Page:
Lake levels are down a bit, not much, but enough to trigger a change in flows at Beaver and Table Rock lakes. Spill gates were shut and turbine operation was reduced. Beaver is still high. It’s at 1,128.4 feet, eight feet above the seasonal power pool. Table Rock dropped to 916.5 feet, 1.5 feet above pool. Bull Shoals, on the other hand, is dumping some serious water. Between turbines and spill gates, more than 26,000 cubic feet of water per second is flowing. Its lake level is 671.1 feet, 12.1 feet over pool. It’s dropping more than six inches a day at this flow. Bottom line, the U.S. Army Corps of Engineers needs to move a lot of water through this system before the rainy season is upon us.
Back on Lake Taneycomo, we’re seen two units of water running nonstop since the gates were shut on Saturday. That equals about 7,000 c.f.s. with the lake level at 707 feet. The loss of water and current almost immediately upped trout “catchability” (not sure that’s going pass Marsha’s editing.)
Starting at the dam, boating shouldn’t be much of a problem — there’s plenty of water depth to get there at the 707 feet level. I fished Monday with long time friend John Johnson. He drifted a double scud rig using a #12 gray scud, and I threw a black/yellow 1/16th-ounce jig (two-pound line) and neither of us did exceptionally well. But the rainbows we did catch were big and colored up in their Sunday best spawning colors.
Drifting from Lookout down through the Narrows, we did better, but the rainbows were a little smaller. That’s where most of his group has been fishing. Sunday afternoon they did very good drifting scuds through this same area. Guide Duane Doty said his clients caught their fish drifting from Fall Creek to Short Creek with scuds.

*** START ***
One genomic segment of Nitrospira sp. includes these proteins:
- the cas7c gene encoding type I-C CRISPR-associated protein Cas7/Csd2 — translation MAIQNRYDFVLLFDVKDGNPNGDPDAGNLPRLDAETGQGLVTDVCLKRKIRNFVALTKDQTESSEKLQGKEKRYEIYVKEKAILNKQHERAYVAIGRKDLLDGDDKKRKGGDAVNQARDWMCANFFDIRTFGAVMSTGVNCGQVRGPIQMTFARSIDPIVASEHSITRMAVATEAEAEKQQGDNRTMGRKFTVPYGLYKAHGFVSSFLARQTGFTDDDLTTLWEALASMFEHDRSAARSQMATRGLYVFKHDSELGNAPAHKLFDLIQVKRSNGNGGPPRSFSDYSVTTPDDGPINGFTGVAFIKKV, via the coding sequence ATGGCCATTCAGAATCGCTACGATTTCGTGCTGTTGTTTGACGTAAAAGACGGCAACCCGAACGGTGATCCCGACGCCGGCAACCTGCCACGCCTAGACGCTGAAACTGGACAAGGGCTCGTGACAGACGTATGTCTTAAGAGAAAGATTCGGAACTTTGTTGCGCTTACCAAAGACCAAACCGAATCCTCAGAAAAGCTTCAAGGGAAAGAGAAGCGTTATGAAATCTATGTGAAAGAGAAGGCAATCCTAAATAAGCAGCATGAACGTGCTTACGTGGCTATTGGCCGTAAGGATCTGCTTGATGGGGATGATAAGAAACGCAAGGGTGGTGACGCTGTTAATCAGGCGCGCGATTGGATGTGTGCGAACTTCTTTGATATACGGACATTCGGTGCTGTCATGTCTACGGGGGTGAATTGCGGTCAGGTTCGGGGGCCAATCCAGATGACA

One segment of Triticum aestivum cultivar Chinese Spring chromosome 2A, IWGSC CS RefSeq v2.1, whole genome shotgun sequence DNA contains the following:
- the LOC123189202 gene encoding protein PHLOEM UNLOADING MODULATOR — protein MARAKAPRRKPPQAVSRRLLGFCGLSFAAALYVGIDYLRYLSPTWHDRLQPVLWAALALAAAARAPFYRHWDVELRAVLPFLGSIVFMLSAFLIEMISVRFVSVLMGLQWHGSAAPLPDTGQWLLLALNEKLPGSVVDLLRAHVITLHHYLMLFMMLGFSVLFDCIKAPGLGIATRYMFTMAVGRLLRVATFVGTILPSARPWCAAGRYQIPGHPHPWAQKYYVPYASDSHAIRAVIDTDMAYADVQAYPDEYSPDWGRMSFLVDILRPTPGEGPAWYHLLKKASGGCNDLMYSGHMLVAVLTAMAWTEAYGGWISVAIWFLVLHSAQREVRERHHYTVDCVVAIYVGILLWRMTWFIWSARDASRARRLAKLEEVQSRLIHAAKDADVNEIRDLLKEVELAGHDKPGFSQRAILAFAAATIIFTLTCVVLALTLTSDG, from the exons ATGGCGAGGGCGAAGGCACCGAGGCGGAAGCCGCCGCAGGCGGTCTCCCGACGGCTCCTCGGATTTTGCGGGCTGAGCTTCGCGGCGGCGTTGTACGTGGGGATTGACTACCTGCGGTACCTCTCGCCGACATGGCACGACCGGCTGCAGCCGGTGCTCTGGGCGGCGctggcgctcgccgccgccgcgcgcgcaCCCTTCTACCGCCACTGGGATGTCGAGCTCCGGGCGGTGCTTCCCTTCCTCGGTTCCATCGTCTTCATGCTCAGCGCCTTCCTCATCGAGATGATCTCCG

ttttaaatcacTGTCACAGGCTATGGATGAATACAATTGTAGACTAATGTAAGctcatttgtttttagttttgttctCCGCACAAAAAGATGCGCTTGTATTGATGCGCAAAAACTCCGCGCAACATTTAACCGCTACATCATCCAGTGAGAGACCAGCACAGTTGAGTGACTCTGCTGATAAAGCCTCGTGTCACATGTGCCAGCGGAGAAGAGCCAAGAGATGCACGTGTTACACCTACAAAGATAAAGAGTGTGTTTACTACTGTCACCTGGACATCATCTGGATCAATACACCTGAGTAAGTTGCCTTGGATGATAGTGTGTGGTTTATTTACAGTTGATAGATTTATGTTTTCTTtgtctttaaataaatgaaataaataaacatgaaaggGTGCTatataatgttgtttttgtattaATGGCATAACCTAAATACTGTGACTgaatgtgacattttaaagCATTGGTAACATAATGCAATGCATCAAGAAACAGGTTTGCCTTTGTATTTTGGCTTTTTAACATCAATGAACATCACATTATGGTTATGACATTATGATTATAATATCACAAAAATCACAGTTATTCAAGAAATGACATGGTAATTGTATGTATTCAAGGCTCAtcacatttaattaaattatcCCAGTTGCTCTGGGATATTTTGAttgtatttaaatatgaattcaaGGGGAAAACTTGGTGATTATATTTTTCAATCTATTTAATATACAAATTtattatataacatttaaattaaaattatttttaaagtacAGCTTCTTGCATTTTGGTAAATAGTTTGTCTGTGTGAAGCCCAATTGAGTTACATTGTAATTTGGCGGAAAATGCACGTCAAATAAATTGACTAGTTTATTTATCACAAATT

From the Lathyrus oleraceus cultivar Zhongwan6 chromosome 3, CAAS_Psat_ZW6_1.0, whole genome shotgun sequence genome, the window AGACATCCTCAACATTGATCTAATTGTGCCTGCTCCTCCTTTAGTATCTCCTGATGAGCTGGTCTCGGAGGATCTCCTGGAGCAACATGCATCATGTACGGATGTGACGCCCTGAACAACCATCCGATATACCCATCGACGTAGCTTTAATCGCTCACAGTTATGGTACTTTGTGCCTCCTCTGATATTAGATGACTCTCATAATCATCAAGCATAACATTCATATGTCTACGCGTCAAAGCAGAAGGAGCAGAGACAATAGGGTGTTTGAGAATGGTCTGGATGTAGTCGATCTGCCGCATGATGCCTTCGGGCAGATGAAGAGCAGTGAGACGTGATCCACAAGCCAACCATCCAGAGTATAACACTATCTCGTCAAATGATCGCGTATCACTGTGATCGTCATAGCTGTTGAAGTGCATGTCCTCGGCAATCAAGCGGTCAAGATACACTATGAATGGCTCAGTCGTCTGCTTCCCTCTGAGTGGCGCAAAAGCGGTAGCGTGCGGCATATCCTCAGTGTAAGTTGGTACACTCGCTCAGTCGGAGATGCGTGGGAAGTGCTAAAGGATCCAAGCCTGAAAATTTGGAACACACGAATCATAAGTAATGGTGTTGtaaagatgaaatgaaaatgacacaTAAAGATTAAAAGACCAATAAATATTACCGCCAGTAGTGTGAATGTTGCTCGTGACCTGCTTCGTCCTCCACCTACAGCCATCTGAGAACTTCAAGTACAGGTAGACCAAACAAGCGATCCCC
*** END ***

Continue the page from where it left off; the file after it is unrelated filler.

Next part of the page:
For me, this flow is perfect for throwing 1/16th-ounce jigs using two-pound line. I fished Monday morning just up from our dock, working the middle of the lake and did well, but did much better after I moved to the bluff side of the lake. The black and yellow jig did the best.
I did see a big swirl against the shallow bank close to the water pump station. Whatever it was, it was huge — and hungry — but It did not want my jig offering.
With this new flow, we’re back to using small weights to get our flies and/or bait to the bottom. One-eighth-ounce bell weights on drift rigs should work okay, but if that’s too heavy, pinch on a split shot instead. All you want to do is tick the bottom. Off our dock, use enough weight to hold on the bottom using PowerEggs or salmon eggs.
I’m sure the flow is great from Cooper Creek down for using the pink Berkley’s Power Worm under a float. I’d start four feet down and go deeper from there. Use four-pound line, although two-pound would get you more bites.
Try drifting from the Riverpointe Estates boat ramp down, staying in the middle of the lake and fish with a jig and float. Use a two-pound leader to the jig. Good colors would be black/yellow, brown/orange head, pink or sculpin/peach with an orange head. Start about four feet deep and move deeper until you find the right depth.
Fly fishing using a scud under a float should work well as long as you get the scud to the bottom. Use a big enough float to float the scud and the weight needed to get it to the bottom. Fish the scud at least six- to eight-feet deep just about anywhere and go deeper if needed. I believe we’re going to have to go to a smaller scud now that the water is slower, so if the 12’s aren’t working, go smaller. I caught a rainbow the other day that was spitting up small scuds as small as #16’s. Use gray, browns and I’d try a tan or orange scud. They don’t have to be weighted scuds.